A Charging Order is an Order from a competent court in Florida entitling a Creditor to collect a judgment on the interest of a debtor in a Limited Liability Company (LLC)
Imagine you won a lawsuit and have a $200,000 judgment in your hands. Oftentimes, the defendant—the one against whom you prevailed in your lawsuit—won’t just hand you a check or zelle you $200,000 to your account. On the contrary, debtors often hide assets in LLCs which are a separate juridical person against whom you cannot collect your judgment directly.
This is where obtaining a charging order under Florida Statute §605.0503 comes into play. Under §605.0503 “the court may enter a charging order against the transferable interest of the member or transferee for payment of the unsatisfied amount of the judgment with interest.”
Importantly, section (4) §605.0503 states that “[I]n the case of a limited liability company that has only one member, if a judgment creditor of a member or member’s transferee establishes to the satisfaction of a court of competent jurisdiction that distributions under a charging order will not satisfy the judgment within a reasonable time, a charging order is not the sole and exclusive remedy by which the judgment creditor may satisfy the judgment against a judgment debtor who is the sole member of a limited liability company or the transferee of the sole member, and upon such showing, the court may order the sale of that interest in the limited liability company pursuant to a foreclosure sale.”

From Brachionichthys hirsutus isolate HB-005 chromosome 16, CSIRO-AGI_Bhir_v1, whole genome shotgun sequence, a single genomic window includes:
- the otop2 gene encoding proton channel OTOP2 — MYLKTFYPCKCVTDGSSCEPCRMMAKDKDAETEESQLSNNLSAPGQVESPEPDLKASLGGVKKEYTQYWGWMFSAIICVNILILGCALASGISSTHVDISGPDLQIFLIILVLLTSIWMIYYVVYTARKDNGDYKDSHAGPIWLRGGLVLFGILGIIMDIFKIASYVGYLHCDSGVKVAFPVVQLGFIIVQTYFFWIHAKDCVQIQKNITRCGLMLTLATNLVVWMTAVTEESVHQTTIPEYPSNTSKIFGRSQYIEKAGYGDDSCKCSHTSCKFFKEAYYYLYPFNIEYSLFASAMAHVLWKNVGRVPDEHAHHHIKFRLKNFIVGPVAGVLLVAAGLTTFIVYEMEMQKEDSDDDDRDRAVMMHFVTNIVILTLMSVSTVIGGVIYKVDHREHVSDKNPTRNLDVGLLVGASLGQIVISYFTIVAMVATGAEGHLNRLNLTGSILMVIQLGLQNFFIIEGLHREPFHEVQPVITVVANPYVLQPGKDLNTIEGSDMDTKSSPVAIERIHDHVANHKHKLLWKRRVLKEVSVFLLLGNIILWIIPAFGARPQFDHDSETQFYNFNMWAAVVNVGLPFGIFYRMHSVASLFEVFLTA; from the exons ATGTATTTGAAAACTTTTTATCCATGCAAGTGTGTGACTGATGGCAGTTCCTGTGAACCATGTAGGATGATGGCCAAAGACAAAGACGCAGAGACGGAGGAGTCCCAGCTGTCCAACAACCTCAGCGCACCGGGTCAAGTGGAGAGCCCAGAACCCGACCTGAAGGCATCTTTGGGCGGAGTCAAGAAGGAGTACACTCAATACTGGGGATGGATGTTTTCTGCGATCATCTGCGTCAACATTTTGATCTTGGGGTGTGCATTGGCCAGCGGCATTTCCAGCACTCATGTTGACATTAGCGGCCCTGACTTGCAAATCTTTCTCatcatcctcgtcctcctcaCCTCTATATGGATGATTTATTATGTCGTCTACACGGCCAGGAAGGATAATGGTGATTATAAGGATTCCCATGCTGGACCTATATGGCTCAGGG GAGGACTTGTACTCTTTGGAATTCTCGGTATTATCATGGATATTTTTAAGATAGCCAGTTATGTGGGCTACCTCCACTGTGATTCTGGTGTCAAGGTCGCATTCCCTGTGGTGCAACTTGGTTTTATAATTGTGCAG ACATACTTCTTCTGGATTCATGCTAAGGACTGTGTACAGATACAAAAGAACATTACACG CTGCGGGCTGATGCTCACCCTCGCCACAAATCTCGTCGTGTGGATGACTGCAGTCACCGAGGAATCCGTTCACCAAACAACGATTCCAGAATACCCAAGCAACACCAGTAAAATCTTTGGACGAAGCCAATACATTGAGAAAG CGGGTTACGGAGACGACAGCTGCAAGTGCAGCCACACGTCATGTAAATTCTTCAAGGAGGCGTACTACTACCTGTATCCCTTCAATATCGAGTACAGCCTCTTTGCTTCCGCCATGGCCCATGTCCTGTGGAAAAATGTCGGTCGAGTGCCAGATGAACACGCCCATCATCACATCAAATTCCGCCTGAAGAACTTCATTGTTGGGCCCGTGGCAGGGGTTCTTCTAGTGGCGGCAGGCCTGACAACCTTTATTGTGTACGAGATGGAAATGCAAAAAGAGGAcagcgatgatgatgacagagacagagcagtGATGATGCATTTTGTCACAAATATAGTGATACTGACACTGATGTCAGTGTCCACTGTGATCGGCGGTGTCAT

In short, if you have a judgment against you, and you hold assets via a single member LLC, §605.0503 permits your creditor to foreclose on your business. Once he forecloses, the creditor can purchase your business at a sale, and then collect on the assets of the LLC it just obtained.
A completely different scenario occurs if your LLC is multimember (i.e.: two or more). In that case, §605.0503(6) specifically states that in an LLC that has more than one the remedy of foreclosure is not available to satisfy a judgment. Importantly, §605.0503(6) plainly speaks of “multimember.” This means that as long as your LLC has one other member, it will be much harder for Creditors to reach the asset of your LLC. Percentage don’t appear to matter either. In other words, you could have a 1% other member, and your LLC still qualifies as a “multimember” LLC. This is all of course, subject to other more complex laws governing fraud and doctrines such as “alter ego” (when the LLC is sham) but generally, you should feel that your assets are much safer in a multi member LLC—even if that second member has a small minority stake in the LLC.
For more information about asset protection, Limited Liability companies, commercial litigation, or entity formation and structuring, contact an experienced business attorney at Ayala at 305-570-2208.
You can also schedule a case evaluation online at https://www.lawayala.com/
Alternative, you can directly email experienced miami business lawyer Eduardo A. Maura at email@example.com